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Hot Plate: Romance on the Hill

In Cozy Setting, Bistro Cacao Serves Up Classics

When I arrived at Bistro Cacao and was led to the back dining room, my first thought was, “This is so romantic for Mass Ave!” While the Senate side of Capitol Hill is peppered with no-frills eateries like La Loma and Armand’s, Bistro Cacao (320 Massachusetts Ave. NE) aims to be a romantic French restaurant that is ideal for date night. The dining room is bedecked with chandeliers and red curtains, while the lights are dim and French music can be heard playing quietly in the background.

[IMGCAP(1)]The newly opened restaurant is the third from brothers Harun and Yavuz Bolukbasi, who are responsible for the Turkish restaurant Meze in Adams Morgan and a small plates spot in Dupont called Ezme. Chef Kemal Deger is at the helm and has created a decidedly traditional French menu complete with all the trappings. You’ll see pate, fois gras and escargots, in addition to mussels, steak and rack of lamb. Take note — Bistro Cacao is not a place to take your vegetarian friends, as it only offers one vegetable-based entrée.

The mussels appetizer was fairly boring as they were served in a simple white wine broth, and I was disappointed to see that several of the shellfish hadn’t opened and couldn’t be eaten.

One of the standout dishes at Bistro Cacao was its traditional Niçoise salad. This rich salad features grilled tuna, tomatoes, green beans, cucumbers and olives on a plate of mixed greens. The ingredients were fresh and vibrant, making the dish both look and taste wonderful. The tuna was grilled perfectly without any charring, and the dish was finished off with boiled potatoes.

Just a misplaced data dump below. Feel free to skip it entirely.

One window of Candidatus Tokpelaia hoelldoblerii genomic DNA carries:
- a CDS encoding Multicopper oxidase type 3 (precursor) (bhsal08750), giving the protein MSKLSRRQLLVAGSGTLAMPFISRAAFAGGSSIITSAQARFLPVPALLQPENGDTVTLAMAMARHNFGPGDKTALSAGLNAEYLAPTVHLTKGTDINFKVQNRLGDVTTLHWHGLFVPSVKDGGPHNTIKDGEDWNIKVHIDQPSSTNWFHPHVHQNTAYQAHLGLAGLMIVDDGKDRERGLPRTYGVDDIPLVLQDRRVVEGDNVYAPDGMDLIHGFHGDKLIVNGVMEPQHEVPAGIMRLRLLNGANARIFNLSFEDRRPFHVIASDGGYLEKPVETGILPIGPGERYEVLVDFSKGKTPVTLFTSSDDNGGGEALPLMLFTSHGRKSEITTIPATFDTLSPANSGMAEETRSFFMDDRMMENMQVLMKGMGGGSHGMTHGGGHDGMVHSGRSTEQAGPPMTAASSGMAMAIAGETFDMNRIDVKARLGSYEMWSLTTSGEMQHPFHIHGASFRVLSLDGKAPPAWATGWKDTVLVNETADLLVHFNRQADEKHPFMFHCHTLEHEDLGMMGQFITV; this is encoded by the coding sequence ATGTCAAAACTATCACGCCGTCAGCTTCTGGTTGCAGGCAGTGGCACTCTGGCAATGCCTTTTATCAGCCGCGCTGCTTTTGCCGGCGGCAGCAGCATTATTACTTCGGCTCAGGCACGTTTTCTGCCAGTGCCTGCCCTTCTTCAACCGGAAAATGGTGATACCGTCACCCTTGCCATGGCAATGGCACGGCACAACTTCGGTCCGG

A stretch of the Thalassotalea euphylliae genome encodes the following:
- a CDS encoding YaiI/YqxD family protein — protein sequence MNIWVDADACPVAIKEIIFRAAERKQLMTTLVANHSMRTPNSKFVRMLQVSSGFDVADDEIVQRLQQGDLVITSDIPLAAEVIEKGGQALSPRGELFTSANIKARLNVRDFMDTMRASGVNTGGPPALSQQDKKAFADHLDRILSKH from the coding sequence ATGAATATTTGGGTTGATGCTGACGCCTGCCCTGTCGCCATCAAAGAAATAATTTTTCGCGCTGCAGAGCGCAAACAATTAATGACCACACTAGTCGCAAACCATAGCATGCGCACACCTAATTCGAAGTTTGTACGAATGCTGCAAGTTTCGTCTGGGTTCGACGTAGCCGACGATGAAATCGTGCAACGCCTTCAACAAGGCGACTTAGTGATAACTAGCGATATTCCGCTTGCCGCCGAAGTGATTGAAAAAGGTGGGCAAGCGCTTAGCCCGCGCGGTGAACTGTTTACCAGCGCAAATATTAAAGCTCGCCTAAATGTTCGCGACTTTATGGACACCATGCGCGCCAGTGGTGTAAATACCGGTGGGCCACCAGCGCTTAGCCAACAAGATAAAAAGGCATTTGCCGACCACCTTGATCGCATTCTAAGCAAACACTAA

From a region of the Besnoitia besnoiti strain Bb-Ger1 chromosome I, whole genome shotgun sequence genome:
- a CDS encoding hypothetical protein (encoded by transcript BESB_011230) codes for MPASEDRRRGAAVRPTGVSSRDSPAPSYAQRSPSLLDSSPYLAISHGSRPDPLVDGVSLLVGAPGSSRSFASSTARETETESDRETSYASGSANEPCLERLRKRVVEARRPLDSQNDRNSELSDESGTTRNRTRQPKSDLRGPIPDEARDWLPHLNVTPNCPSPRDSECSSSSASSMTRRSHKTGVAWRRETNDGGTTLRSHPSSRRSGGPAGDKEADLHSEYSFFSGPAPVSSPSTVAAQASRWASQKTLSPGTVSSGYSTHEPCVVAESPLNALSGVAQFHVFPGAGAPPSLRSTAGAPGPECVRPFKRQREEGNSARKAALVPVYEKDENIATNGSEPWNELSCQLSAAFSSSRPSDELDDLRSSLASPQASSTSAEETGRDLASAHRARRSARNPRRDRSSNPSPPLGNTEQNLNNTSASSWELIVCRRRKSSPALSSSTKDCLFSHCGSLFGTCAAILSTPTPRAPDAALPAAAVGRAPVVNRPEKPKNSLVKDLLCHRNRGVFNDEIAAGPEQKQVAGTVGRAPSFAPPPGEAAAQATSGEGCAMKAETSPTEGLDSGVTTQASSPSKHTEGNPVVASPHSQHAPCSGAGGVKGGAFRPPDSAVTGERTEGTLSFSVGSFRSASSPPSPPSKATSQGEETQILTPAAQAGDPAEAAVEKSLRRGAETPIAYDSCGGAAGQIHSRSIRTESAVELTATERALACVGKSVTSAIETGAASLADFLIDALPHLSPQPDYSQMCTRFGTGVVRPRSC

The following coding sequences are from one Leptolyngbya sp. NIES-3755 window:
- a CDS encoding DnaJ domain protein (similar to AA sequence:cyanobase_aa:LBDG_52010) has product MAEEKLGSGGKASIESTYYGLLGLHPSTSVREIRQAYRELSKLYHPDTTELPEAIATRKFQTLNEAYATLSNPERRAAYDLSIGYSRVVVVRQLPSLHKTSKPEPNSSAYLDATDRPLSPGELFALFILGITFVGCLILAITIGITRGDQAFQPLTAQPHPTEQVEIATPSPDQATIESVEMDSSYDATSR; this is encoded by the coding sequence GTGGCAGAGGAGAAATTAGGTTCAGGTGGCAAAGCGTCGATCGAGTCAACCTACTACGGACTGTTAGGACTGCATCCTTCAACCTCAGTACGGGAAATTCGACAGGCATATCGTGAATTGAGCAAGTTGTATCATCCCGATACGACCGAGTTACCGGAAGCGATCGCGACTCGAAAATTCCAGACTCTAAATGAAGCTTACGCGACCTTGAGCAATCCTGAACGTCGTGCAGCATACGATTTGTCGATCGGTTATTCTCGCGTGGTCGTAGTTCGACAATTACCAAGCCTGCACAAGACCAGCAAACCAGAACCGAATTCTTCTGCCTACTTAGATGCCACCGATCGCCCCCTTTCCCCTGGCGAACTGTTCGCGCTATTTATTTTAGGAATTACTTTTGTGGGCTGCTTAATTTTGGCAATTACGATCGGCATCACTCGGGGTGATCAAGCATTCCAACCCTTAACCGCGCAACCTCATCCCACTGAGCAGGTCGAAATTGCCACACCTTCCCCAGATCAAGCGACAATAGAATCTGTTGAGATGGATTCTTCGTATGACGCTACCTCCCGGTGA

In terms of entrees, the stuffed chicken breast offered goat cheese and sundried tomatoes inside juicy meat. The cheese was a bit strong and overpowered the dish, though the chicken was perfectly cooked. The pistachio-crusted venison loin was delightful — and not at all gamey — with a chestnut puree and a cherry sauce.

Desserts are a treat at Cacao. The flourless chocolate cake was divine with a gooey center. This dessert achieved no small feat — being rich without being too filling. The apple tart was also tasty. The flaky crust was light and delicious, while the apples were wonderfully sweet.

While food is important, so is ambiance and service. The bistro is broken into three dining rooms. The first is the highly trafficked entranceway, while the second is a sunny room featuring wooden tables, a wall of wine and beautiful chandeliers. The third room is dark and cluttered in an apparent attempt to create a romantic hideaway.

Tables for two line the walls and each is slightly shielded from the room by curtains. Patrons are seated in old and worn armchairs that are better for lounging near a fire than eating a meal. I had to stack no less than three pillows on the seat of my chair just to reach the table, and I’m 5 feet 8. I can only imagine how tricky this would be for someone more petite.

The service at the restaurant ran the gamut from inattentive to overly attentive. On one visit it took several minutes for the server to even realize we had been seated in her section and bring us menus. On another visit a busboy hovered and refilled my water glass after each sip. During this same visit, multiple servers came to the table and kept asking questions that the previous server had just asked. It all got very confusing and constantly cut into conversation.

In the end, Bistro Cacao is good but not great, and perhaps a bit forgettable. When I sat down to write this review, I had a hard time conjuring up the flavors I tasted there and instead remember sinking into the chairs and having spotty service. That being said, the restaurant is darling and has potential to be the ideal date spot if it can work out the kinks. Keep an eye on this place; with the right tweaks, it could be well worth the trip.

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